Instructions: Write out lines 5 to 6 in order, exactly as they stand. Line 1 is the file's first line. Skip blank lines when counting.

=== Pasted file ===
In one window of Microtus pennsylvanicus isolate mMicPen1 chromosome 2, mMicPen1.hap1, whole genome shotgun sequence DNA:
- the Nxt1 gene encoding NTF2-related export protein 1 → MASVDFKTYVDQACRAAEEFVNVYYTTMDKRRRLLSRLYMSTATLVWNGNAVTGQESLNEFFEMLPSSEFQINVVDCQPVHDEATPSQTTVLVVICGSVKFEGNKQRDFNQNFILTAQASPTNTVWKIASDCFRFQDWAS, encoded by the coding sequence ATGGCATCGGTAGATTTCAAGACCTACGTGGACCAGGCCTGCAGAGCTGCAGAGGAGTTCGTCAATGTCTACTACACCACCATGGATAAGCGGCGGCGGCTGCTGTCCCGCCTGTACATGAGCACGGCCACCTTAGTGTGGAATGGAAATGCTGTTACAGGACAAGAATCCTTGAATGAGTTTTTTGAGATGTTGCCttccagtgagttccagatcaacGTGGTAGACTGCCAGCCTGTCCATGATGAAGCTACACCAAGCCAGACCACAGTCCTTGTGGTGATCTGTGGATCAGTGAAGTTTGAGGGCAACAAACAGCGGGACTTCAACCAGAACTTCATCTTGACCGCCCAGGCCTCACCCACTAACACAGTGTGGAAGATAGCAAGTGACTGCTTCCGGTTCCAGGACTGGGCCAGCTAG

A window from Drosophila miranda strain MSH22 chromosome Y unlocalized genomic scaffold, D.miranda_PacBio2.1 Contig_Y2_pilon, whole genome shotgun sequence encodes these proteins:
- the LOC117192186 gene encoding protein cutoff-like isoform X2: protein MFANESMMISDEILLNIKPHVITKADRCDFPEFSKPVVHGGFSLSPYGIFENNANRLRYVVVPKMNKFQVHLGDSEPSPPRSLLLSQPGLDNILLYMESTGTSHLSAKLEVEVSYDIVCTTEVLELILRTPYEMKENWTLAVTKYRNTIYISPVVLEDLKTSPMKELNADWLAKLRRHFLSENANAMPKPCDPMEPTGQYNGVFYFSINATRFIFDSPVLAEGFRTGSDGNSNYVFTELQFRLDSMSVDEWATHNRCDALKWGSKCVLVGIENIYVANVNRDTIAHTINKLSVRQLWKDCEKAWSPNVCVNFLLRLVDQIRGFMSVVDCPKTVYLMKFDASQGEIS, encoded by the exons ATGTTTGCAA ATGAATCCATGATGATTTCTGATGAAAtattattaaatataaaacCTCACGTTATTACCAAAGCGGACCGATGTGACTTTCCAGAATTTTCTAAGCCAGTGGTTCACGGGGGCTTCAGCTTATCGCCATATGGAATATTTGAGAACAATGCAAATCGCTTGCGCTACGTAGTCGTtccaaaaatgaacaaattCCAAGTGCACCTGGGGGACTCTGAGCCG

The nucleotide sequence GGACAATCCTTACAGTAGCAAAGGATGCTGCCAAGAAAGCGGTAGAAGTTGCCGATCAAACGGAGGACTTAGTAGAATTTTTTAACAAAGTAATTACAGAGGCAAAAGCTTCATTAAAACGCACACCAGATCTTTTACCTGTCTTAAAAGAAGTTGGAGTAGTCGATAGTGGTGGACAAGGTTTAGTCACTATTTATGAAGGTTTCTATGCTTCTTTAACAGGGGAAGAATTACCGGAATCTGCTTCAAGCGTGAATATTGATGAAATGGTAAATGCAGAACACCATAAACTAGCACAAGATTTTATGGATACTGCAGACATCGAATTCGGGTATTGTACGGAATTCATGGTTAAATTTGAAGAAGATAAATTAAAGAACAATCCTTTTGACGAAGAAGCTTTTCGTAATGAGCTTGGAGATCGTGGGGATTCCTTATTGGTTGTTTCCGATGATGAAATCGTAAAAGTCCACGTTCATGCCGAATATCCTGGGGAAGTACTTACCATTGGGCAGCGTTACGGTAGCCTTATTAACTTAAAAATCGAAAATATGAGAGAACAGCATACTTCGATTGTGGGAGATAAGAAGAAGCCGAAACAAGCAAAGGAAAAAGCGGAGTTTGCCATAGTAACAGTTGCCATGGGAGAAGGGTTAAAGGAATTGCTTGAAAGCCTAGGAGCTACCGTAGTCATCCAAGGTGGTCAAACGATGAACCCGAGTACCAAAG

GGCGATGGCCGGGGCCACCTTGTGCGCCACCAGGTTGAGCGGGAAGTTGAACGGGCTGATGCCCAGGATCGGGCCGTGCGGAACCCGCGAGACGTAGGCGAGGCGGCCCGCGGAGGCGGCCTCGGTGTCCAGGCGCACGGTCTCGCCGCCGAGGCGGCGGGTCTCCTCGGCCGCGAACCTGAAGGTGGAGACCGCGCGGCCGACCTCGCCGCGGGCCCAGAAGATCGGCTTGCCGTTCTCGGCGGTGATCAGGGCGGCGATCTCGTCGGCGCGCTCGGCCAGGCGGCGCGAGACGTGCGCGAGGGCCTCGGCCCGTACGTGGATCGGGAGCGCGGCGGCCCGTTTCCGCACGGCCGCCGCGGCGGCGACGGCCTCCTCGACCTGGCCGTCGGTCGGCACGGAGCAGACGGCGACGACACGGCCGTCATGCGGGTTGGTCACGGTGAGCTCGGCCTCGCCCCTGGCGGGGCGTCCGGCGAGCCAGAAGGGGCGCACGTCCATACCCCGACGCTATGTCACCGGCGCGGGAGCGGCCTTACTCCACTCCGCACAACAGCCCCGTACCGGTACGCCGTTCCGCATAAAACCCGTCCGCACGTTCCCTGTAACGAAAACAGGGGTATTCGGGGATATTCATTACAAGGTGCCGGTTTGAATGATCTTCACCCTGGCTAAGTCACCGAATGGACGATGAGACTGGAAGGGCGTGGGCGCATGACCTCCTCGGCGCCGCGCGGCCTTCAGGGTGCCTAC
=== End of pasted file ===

The nucleotide sequence GGACAATCCTTACAGTAGCAAAGGATGCTGCCAAGAAAGCGGTAGAAGTTGCCGATCAAACGGAGGACTTAGTAGAATTTTTTAACAAAGTAATTACAGAGGCAAAAGCTTCATTAAAACGCACACCAGATCTTTTACCTGTCTTAAAAGAAGTTGGAGTAGTCGATAGTGGTGGACAAGGTTTAGTCACTATTTATGAAGGTTTCTATGCTTCTTTAACAGGGGAAGAATTACCGGAATCTGCTTCAAGCGTGAATATTGATGAAATGGTAAATGCAGAACACCATAAACTAGCACAAGATTTTATGGATACTGCAGACATCGAATTCGGGTATTGTACGGAATTCATGGTTAAATTTGAAGAAGATAAATTAAAGAACAATCCTTTTGACGAAGAAGCTTTTCGTAATGAGCTTGGAGATCGTGGGGATTCCTTATTGGTTGTTTCCGATGATGAAATCGTAAAAGTCCACGTTCATGCCGAATATCCTGGGGAAGTACTTACCATTGGGCAGCGTTACGGTAGCCTTATTAACTTAAAAATCGAAAATATGAGAGAACAGCATACTTCGATTGTGGGAGATAAGAAGAAGCCGAAACAAGCAAAGGAAAAAGCGGAGTTTGCCATAGTAACAGTTGCCATGGGAGAAGGGTTAAAGGAATTGCTTGAAAGCCTAGGAGCTACCGTAGTCATCCAAGGTGGTCAAACGATGAACCCGAGTACCAAAG

GGCGATGGCCGGGGCCACCTTGTGCGCCACCAGGTTGAGCGGGAAGTTGAACGGGCTGATGCCCAGGATCGGGCCGTGCGGAACCCGCGAGACGTAGGCGAGGCGGCCCGCGGAGGCGGCCTCGGTGTCCAGGCGCACGGTCTCGCCGCCGAGGCGGCGGGTCTCCTCGGCCGCGAACCTGAAGGTGGAGACCGCGCGGCCGACCTCGCCGCGGGCCCAGAAGATCGGCTTGCCGTTCTCGGCGGTGATCAGGGCGGCGATCTCGTCGGCGCGCTCGGCCAGGCGGCGCGAGACGTGCGCGAGGGCCTCGGCCCGTACGTGGATCGGGAGCGCGGCGGCCCGTTTCCGCACGGCCGCCGCGGCGGCGACGGCCTCCTCGACCTGGCCGTCGGTCGGCACGGAGCAGACGGCGACGACACGGCCGTCATGCGGGTTGGTCACGGTGAGCTCGGCCTCGCCCCTGGCGGGGCGTCCGGCGAGCCAGAAGGGGCGCACGTCCATACCCCGACGCTATGTCACCGGCGCGGGAGCGGCCTTACTCCACTCCGCACAACAGCCCCGTACCGGTACGCCGTTCCGCATAAAACCCGTCCGCACGTTCCCTGTAACGAAAACAGGGGTATTCGGGGATATTCATTACAAGGTGCCGGTTTGAATGATCTTCACCCTGGCTAAGTCACCGAATGGACGATGAGACTGGAAGGGCGTGGGCGCATGACCTCCTCGGCGCCGCGCGGCCTTCAGGGTGCCTAC